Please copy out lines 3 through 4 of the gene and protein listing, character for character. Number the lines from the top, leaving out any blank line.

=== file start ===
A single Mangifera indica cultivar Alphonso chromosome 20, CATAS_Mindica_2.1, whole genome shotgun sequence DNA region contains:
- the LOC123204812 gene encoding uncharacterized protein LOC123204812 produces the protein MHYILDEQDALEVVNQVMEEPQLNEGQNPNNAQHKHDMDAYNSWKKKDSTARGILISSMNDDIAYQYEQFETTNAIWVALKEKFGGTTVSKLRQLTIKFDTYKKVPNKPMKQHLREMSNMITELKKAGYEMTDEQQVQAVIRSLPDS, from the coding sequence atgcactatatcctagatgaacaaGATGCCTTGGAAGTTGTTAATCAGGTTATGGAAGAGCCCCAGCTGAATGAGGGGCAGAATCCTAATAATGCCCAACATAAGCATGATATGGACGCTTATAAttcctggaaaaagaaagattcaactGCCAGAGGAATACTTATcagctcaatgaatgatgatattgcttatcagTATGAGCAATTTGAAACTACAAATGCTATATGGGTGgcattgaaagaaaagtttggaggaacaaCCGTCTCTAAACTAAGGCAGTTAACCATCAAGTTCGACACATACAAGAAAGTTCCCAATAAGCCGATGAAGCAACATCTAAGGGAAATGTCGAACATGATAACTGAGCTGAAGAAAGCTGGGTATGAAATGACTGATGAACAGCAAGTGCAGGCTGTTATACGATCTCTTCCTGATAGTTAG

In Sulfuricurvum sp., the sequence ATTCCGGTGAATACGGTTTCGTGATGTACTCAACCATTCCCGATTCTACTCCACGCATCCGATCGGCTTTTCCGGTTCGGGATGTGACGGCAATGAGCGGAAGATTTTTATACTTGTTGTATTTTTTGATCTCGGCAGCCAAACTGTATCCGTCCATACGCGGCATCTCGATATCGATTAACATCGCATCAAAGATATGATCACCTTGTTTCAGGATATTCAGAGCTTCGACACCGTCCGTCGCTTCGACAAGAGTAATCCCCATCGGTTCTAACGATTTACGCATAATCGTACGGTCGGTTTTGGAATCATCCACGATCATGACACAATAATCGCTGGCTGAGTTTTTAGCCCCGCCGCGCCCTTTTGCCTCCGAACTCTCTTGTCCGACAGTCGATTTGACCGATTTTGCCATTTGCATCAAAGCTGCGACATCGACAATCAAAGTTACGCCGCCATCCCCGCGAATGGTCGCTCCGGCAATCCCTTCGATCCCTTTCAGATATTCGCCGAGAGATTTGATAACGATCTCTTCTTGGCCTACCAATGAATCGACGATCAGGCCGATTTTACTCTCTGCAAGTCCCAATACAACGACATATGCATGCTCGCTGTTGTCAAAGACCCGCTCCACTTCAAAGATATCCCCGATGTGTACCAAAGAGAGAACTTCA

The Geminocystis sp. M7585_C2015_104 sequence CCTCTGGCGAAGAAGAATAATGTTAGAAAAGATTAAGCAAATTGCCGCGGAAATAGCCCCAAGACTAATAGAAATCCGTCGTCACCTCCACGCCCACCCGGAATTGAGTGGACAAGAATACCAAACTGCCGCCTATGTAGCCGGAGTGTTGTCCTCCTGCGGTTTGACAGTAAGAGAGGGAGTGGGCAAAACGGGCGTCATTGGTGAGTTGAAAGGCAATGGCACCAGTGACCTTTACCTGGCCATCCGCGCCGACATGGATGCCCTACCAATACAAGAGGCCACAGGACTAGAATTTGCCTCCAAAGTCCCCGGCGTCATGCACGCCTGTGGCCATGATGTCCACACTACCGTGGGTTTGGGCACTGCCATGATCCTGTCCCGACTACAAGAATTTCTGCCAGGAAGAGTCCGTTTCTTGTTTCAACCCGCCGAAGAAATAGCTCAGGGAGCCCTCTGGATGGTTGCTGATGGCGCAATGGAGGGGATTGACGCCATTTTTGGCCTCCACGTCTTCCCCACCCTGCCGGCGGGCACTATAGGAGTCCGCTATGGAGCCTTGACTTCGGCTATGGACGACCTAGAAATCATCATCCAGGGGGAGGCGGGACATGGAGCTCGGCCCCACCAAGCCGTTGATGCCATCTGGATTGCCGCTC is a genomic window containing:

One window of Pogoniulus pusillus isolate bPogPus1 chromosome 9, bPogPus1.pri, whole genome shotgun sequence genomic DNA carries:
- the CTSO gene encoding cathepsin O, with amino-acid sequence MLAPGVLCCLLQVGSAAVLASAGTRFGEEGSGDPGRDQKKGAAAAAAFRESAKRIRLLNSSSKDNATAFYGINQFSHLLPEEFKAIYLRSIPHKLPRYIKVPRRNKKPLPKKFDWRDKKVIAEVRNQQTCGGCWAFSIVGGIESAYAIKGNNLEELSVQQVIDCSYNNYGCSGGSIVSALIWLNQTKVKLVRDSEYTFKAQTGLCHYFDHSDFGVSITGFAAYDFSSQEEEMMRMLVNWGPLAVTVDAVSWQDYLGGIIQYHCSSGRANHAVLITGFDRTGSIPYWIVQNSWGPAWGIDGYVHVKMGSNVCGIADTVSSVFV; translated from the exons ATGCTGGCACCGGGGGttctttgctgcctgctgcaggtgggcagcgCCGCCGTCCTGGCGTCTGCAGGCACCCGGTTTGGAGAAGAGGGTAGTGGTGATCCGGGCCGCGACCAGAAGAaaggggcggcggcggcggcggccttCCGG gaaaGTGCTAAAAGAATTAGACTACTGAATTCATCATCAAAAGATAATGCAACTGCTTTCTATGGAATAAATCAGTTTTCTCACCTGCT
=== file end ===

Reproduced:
In Sulfuricurvum sp., the sequence ATTCCGGTGAATACGGTTTCGTGATGTACTCAACCATTCCCGATTCTACTCCACGCATCCGATCGGCTTTTCCGGTTCGGGATGTGACGGCAATGAGCGGAAGATTTTTATACTTGTTGTATTTTTTGATCTCGGCAGCCAAACTGTATCCGTCCATACGCGGCATCTCGATATCGATTAACATCGCATCAAAGATATGATCACCTTGTTTCAGGATATTCAGAGCTTCGACACCGTCCGTCGCTTCGACAAGAGTAATCCCCATCGGTTCTAACGATTTACGCATAATCGTACGGTCGGTTTTGGAATCATCCACGATCATGACACAATAATCGCTGGCTGAGTTTTTAGCCCCGCCGCGCCCTTTTGCCTCCGAACTCTCTTGTCCGACAGTCGATTTGACCGATTTTGCCATTTGCATCAAAGCTGCGACATCGACAATCAAAGTTACGCCGCCATCCCCGCGAATGGTCGCTCCGGCAATCCCTTCGATCCCTTTCAGATATTCGCCGAGAGATTTGATAACGATCTCTTCTTGGCCTACCAATGAATCGACGATCAGGCCGATTTTACTCTCTGCAAGTCCCAATACAACGACATATGCATGCTCGCTGTTGTCAAAGACCCGCTCCACTTCAAAGATATCCCCGATGTGTACCAAAGAGAGAACTTCA

The Geminocystis sp. M7585_C2015_104 sequence CCTCTGGCGAAGAAGAATAATGTTAGAAAAGATTAAGCAAATTGCCGCGGAAATAGCCCCAAGACTAATAGAAATCCGTCGTCACCTCCACGCCCACCCGGAATTGAGTGGACAAGAATACCAAACTGCCGCCTATGTAGCCGGAGTGTTGTCCTCCTGCGGTTTGACAGTAAGAGAGGGAGTGGGCAAAACGGGCGTCATTGGTGAGTTGAAAGGCAATGGCACCAGTGACCTTTACCTGGCCATCCGCGCCGACATGGATGCCCTACCAATACAAGAGGCCACAGGACTAGAATTTGCCTCCAAAGTCCCCGGCGTCATGCACGCCTGTGGCCATGATGTCCACACTACCGTGGGTTTGGGCACTGCCATGATCCTGTCCCGACTACAAGAATTTCTGCCAGGAAGAGTCCGTTTCTTGTTTCAACCCGCCGAAGAAATAGCTCAGGGAGCCCTCTGGATGGTTGCTGATGGCGCAATGGAGGGGATTGACGCCATTTTTGGCCTCCACGTCTTCCCCACCCTGCCGGCGGGCACTATAGGAGTCCGCTATGGAGCCTTGACTTCGGCTATGGACGACCTAGAAATCATCATCCAGGGGGAGGCGGGACATGGAGCTCGGCCCCACCAAGCCGTTGATGCCATCTGGATTGCCGCTC is a genomic window containing: